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We try our best to cover everything in our manual,
but if you find something to do with support and
maintenance is not included, or not detailed enough,
why not write your own contribution? We would be very
grateful, helping us to achieve a comprehensive support
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How to bleed your zoom hydraulic disc brakes in 3 steps

You will need:
- a syringe
- a star tip screwdriver
- Shimano red mineral oil for brakes

Often, a little air is collected inside the reservoir over time, causing the brakes to feel spongy.
You only need to perform steps 1 and 2 to let the air out and close the top-up port.
Purging the circuit is unnecessary.


1) Open the top up port and screw the syringe into it, the syringe keeps the reservoir airtight.
You can put about 5ml of red Shimano mineral oil for brakes in the syringe before hand if you wish.

2) Release the handlebars clamp, turn the handlebars to find a position such that the top up port is highest, at least higher than the reservoir.
In this picture, I have to turn the handlebars practically 180 degrees.

Flick the brake lever a few times to encourage any air bubbles near the top up port to come out of the circuit and escape through the syringe.
Keep doing this until all the air is out.
It's important that the top up port is as high as possible to let the air out.
You don't want any air bubble trapped inside the reservoir before proceeding further.

3) Gently squeeze the brake lever while opening the bleed port just enough (about 2 turns) to let the air out.
When the lever reaches the grip, stop. Close the bleed port then release the brake lever. New oil will be pulled from the syringe into the reservoir.

Repeat the last step - you will see the oil and air coming out of the bleed port, until only oil comes out of the bleed port. Make sure that the bleed port is properly closed.

4) Check that the brake lever now works properly before removing the syringe and close the top up port.

Zoom Xtech Hydraulic Brakes With Sensor

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Where can I find out more?
If there's anything else you'd like to ask, drop us a line. You can call us on 01702 435566, or send us an email using this webform.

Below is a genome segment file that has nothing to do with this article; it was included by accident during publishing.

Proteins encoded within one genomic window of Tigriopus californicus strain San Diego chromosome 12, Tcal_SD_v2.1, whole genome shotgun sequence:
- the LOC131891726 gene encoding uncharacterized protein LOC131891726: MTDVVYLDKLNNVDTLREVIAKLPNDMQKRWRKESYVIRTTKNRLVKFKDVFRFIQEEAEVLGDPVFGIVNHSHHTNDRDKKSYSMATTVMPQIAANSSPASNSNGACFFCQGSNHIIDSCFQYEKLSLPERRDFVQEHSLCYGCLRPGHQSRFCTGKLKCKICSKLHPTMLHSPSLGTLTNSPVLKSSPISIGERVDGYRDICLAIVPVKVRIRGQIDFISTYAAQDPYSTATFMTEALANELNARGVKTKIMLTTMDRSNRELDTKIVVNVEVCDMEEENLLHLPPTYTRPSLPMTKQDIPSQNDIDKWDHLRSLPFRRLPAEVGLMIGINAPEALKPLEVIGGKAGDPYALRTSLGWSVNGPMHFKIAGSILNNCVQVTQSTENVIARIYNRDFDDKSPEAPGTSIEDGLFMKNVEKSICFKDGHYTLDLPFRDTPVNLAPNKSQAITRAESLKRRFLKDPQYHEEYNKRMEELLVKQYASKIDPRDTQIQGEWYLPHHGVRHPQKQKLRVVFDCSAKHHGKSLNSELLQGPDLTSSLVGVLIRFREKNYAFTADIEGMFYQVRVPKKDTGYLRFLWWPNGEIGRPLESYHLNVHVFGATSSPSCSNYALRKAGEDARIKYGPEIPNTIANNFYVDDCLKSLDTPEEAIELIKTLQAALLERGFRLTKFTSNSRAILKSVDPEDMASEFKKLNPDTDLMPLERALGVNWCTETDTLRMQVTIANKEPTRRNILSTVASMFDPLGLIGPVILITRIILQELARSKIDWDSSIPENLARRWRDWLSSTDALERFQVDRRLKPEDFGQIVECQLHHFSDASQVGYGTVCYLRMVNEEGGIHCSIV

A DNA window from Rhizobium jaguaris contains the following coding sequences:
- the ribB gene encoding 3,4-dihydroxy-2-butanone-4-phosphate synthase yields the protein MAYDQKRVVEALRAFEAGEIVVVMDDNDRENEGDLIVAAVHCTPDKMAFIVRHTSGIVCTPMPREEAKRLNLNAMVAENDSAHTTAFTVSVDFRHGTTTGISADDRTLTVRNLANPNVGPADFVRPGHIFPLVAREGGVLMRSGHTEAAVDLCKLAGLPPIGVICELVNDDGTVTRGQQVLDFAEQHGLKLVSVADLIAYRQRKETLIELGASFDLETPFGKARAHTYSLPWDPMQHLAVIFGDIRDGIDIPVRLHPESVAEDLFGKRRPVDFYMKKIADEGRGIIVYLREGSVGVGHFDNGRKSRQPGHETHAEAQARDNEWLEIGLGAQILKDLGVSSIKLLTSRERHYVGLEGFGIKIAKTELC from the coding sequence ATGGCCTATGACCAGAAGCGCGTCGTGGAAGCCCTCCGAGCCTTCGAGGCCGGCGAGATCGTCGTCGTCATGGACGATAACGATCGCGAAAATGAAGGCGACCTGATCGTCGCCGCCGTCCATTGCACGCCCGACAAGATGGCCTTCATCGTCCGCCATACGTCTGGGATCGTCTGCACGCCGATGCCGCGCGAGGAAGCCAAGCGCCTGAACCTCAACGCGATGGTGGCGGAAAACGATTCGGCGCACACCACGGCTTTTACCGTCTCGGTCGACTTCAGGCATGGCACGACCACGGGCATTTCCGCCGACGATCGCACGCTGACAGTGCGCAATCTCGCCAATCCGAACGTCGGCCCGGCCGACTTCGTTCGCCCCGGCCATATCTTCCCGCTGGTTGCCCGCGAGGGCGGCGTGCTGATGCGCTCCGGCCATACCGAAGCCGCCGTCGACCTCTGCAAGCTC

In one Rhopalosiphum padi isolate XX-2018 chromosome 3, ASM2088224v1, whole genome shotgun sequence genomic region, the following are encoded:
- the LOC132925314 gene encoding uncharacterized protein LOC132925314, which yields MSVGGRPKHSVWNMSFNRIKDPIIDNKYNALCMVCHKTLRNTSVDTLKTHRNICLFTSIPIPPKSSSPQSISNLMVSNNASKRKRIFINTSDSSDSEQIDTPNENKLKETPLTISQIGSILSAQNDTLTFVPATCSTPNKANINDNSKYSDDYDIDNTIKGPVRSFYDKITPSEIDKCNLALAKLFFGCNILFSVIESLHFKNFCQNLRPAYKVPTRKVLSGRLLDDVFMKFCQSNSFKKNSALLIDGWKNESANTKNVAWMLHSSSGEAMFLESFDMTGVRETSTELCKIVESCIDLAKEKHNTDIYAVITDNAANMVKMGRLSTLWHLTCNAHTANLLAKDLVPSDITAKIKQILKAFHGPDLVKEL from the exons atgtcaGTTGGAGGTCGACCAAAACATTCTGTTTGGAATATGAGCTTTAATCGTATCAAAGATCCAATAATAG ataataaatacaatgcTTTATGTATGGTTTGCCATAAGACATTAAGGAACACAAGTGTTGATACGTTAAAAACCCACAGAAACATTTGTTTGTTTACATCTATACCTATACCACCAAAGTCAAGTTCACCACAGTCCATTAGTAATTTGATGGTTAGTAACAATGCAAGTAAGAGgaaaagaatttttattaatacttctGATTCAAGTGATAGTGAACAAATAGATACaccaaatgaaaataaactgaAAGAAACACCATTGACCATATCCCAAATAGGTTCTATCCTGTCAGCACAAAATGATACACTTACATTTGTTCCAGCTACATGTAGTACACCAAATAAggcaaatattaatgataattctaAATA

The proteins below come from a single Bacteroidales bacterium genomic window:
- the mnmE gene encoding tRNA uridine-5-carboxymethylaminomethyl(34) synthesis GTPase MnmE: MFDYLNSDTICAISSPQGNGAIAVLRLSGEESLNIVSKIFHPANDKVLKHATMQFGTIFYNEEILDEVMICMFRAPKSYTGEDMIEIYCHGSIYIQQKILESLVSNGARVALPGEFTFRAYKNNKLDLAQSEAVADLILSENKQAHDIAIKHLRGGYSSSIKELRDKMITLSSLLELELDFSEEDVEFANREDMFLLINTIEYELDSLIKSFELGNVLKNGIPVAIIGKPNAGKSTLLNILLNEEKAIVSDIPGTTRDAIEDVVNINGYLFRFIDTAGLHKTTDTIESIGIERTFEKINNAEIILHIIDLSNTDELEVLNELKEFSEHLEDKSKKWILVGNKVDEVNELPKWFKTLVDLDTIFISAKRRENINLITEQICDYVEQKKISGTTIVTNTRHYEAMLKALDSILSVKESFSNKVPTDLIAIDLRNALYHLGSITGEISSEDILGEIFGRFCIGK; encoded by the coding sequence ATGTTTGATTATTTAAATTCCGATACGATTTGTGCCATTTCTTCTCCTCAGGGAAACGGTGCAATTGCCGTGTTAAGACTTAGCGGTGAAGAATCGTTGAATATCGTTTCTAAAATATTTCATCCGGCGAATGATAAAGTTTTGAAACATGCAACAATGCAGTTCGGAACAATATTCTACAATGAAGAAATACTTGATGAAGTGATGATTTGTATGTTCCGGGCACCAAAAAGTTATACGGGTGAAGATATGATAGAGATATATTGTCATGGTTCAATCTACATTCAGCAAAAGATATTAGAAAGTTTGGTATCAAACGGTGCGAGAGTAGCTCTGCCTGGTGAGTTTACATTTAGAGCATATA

Please also read our sales conditions.

Prevention is better than cure

Woosh bikes are designed to be rainproof but are not guaranteed to be 100% waterproof. There are various openings within the frame for cables/wiring etc. and so some care is necessary because of this.

In general, try to do the following:

1. General tips/checks:

i) When you are not riding your bike leave it under a shelter wherever possible.
ii) If you have no shed or garage and cannot keep your bike indoors, invest in a waterproof cover and make sure it fully covers the bike.
iii) If your rear rack houses your battery, covering it with waterproof panniers will not just help disguise it as an electric bike but will protect the battery against heavy downpours.
iv). Always make sure that the connectors on the cables in front of the handlebars are fully seated and firmly attached.
v). If your display meter mists up with condensation, this will normally clear if the bike is left in the sun for an hour or two. You should angle the LCD so that water will run off the face.
vi. Do not ride the bike through deep puddles or fords. If riding in the rain, when you finish your journey, wipe down/clean your bike to remove dirt and water, dry the chain with a rag, and then lubricate the chain straight away. If you never ride your bike in the rain, you should lubricate the chain/derailleur etc. every two months or when the chain feels dry to the touch.